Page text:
mdlwn1
10-18-2009, 10:11 PM
Using this principle and philosophy is very comparable to the idea of using pre-emergents selectively, as well. For instance, under all trees, objects, and along all north sides of buildings. This can mean 20 feet out times the length of the building. Simple rule of thumb,...crabgrass doesn't grow in shade. While not being as productive, it is a completely environmentally sound approach.
However, there can be times when not doing total coverage is not feasible. As soon as you only treat some areas, as soon as there is another area that ends up affected, then all the work in the treated areas was for nothing. A return trip would destroy your bottom line on these sort of things.

I was trained to apply what was needed where it was needed..fert,pre, insect. Maybe where I differ with most guys here is that I was trained (and still do) to maintain properties at a very high standard, charging much higher than average prices over a period of at least 5 years. As far as grubs go..if you spend more than 1 year on a property, you can usually tell where the problem areas are in advance. Sure there is some variance from year to year...but not much. When that time comes around every year..you start checking. A little tug here and there can tell you a lot about how things are looking. As far as return trips hurting your bottom line. They never hurt mine......over time. Some years are freebies (in fact most are).

tlg
10-20-2009, 10:32 PM
Odd. I saw some serious skunk damage last week. The kind of damage you get when skunks are digging up grubs for feeding. But I found no grubs. What is going on here?

I saw this too. I'm thinking maybe the skunks are going for sod webworms or plain old earthworms. Very strange.

ICT Bill
10-20-2009, 10:42 PM
I saw this too. I'm thinking maybe the skunks are going for sod webworms or plain old earthworms. Very strange.

and at the bottom of the hole is a 1/4 inch hole going deeper, we have it too in the mid atlantic

don't touch that dial, don't change that station

I do not know either but will hopefully find out

tlg
10-20-2009, 10:42 PM
Next year I am going to do some research and see if it would be better to try Arena or Aloft. It may cost more, but these grubs are kicking azz this year. They are still surface feeding, at this time of year..

We had some customers, that had dylox done in August, and in September we checked, and they still had big juicy grubs chomping away.:confused: A Bayer rep. told us Dylox only has a 24 hour residual after watering in.. Which should work.. I guess in Michigan.. we just have super grubs! :dizzy:

We also had a Dylox application fail. The application was done in mid Sept. on some very small grubs. One month latter and the grubs were still active. We seem to have had good results with our Imidicloprid apps though. I can't recall Dylox ever not working. Strange season.

tlg
10-20-2009, 10:49 PM
and at the bottom of the hole is a 1/4 inch hole going deeper, we have it too in the mid atlantic

don't touch that dial, don't change that station

I do not know either but will hopefully find out

Hopefully before the Monster Quest folks have it on the History Channel.:laugh:

cturf
10-22-2009, 10:31 AM
Timing is tough and everything. grubs will also build immunity to both products so try alternating with some mach II

cturf
10-22-2009, 10:49 AM
Tell your customer what every he does don't stomp on the skunk with his size 12.

ted putnam
10-22-2009, 12:25 PM
Tell your customer what every he does don't stomp on the skunk with his size 12.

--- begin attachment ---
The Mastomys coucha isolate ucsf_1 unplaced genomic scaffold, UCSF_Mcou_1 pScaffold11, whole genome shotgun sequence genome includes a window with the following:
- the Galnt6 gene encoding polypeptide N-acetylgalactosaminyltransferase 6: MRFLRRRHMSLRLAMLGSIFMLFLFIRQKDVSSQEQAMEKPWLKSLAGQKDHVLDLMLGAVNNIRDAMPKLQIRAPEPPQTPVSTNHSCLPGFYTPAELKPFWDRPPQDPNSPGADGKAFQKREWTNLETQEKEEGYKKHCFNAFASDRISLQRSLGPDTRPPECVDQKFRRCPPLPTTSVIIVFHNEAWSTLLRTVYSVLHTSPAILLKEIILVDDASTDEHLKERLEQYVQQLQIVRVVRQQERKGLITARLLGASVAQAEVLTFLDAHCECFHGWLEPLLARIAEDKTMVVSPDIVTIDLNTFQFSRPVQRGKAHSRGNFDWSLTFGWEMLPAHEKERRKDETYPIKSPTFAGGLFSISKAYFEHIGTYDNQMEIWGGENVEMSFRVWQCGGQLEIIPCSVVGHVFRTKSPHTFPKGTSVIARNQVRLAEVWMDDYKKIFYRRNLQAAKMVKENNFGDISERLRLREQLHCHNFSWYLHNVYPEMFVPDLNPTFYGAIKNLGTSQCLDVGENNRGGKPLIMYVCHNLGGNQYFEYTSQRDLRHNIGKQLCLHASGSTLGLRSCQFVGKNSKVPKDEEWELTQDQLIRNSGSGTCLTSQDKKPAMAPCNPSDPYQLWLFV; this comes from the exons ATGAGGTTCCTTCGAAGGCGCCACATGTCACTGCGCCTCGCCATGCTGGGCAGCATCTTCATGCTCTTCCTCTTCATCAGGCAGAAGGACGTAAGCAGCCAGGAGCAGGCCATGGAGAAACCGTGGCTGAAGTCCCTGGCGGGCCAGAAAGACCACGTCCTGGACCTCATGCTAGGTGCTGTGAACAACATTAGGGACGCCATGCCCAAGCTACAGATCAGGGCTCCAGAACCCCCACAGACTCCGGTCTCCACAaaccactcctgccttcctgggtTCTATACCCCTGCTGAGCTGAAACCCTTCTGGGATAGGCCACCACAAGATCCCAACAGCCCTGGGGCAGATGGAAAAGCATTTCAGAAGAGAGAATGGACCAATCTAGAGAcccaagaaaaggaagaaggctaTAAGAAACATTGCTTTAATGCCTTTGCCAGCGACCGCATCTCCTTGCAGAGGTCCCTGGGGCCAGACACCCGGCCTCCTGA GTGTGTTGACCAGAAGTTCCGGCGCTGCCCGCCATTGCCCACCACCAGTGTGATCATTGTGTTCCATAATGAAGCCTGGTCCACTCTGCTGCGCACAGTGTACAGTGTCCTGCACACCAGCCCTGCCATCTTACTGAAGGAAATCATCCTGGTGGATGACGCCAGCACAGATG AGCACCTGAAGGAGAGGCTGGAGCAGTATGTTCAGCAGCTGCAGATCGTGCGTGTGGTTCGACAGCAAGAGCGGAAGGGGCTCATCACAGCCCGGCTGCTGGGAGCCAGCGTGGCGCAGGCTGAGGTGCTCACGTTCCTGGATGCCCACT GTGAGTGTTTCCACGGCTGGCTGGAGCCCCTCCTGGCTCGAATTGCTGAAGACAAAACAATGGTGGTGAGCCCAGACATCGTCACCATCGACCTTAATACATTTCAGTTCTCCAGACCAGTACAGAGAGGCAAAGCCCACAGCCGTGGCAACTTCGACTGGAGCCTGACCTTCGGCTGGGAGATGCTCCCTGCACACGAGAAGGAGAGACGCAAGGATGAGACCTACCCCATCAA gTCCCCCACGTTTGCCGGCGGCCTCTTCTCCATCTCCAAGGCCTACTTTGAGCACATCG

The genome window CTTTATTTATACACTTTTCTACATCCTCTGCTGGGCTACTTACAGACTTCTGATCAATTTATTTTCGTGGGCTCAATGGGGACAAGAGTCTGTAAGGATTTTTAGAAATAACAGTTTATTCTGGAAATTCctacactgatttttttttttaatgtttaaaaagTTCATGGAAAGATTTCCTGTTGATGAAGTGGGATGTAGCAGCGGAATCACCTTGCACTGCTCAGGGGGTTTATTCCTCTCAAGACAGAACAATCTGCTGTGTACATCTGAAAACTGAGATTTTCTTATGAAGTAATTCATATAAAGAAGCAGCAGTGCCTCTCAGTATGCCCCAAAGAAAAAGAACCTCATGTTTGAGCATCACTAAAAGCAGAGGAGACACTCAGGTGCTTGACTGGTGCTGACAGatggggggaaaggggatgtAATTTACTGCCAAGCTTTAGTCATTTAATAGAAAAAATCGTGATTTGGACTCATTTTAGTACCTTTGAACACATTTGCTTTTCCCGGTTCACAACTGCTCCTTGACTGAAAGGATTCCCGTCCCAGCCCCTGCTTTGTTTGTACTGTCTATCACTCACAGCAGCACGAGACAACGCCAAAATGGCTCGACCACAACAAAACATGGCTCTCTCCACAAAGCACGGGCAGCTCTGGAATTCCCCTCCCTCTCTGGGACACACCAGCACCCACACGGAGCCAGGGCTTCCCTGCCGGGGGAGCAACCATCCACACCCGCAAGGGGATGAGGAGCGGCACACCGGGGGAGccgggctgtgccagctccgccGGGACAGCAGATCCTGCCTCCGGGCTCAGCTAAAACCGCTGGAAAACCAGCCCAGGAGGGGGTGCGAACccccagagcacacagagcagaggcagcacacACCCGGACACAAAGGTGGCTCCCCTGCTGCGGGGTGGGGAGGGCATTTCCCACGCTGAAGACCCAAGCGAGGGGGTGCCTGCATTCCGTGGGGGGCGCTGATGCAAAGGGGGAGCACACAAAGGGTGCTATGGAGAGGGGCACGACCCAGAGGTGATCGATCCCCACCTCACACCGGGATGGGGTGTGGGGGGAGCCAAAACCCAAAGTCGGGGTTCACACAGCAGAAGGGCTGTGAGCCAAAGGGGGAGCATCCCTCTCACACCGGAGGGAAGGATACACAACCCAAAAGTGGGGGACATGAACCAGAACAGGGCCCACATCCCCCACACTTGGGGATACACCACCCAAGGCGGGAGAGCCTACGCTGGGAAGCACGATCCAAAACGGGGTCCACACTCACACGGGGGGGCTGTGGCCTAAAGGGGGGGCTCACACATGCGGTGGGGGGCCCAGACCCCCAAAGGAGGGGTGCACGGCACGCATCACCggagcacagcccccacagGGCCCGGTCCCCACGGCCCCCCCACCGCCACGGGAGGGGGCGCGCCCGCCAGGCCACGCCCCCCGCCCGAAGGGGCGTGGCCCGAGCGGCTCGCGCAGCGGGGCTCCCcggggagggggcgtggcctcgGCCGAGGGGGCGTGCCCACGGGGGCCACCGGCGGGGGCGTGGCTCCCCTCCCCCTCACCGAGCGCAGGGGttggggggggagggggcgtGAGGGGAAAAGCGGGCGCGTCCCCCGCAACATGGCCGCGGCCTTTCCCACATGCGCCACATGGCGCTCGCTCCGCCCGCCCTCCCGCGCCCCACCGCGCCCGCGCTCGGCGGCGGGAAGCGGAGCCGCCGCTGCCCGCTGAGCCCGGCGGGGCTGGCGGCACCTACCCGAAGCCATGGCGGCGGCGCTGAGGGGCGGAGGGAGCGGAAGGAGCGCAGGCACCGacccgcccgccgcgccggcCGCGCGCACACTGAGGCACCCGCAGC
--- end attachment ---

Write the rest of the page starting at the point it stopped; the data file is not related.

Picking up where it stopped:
:laugh: Surely he can tell the difference between a skunk and a opossum. Of course there are a few out there that probably don't have a clue.

mdlwn1
10-22-2009, 02:22 PM
We also had a Dylox application fail. The application was done in mid Sept. on some very small grubs. One month latter and the grubs were still active. We seem to have had good results with our Imidicloprid apps though. I can't recall Dylox ever not working. Strange season.

There are several different types of grubs. Some may come up now..or in a couple of weeks. I doubt that Dylox FAILED. If you have different grubs that come up closer at different times...the Dylox app is meaningless to them. Additionally..water alone will rarely get the product down to where it is needed. Sure if you have a nice sandy loam and no thatch layer..water alone may work. On some more dense soil types I can tell you from experience that unless they are right at the surface..as in dead grass......you wont do a thing to them with out aeration. Dylox does not fail.....the application work fails.

phasthound
10-22-2009, 04:49 PM
I was trained to apply what was needed where it was needed..fert,pre, insect. Maybe where I differ with most guys here is that I was trained (and still do) to maintain properties at a very high standard, charging much higher than average prices over a period of at least 5 years. As far as grubs go..if you spend more than 1 year on a property, you can usually tell where the problem areas are in advance. Sure there is some variance from year to year...but not much. When that time comes around every year..you start checking. A little tug here and there can tell you a lot about how things are looking. As far as return trips hurting your bottom line. They never hurt mine......over time. Some years are freebies (in fact most are).

I DO like the way you operate! :clapping::clapping::clapping::clapping:

tlg
10-22-2009, 08:30 PM
There are several different types of grubs. Some may come up now..or in a couple of weeks. I doubt that Dylox FAILED. If you have different grubs that come up closer at different times...the Dylox app is meaningless to them. Additionally..water alone will rarely get the product down to where it is needed. Sure if you have a nice sandy loam and no thatch layer..water alone may work. On some more dense soil types I can tell you from experience that unless they are right at the surface..as in dead grass......you wont do a thing to them with out aeration. Dylox does not fail.....the application work fails.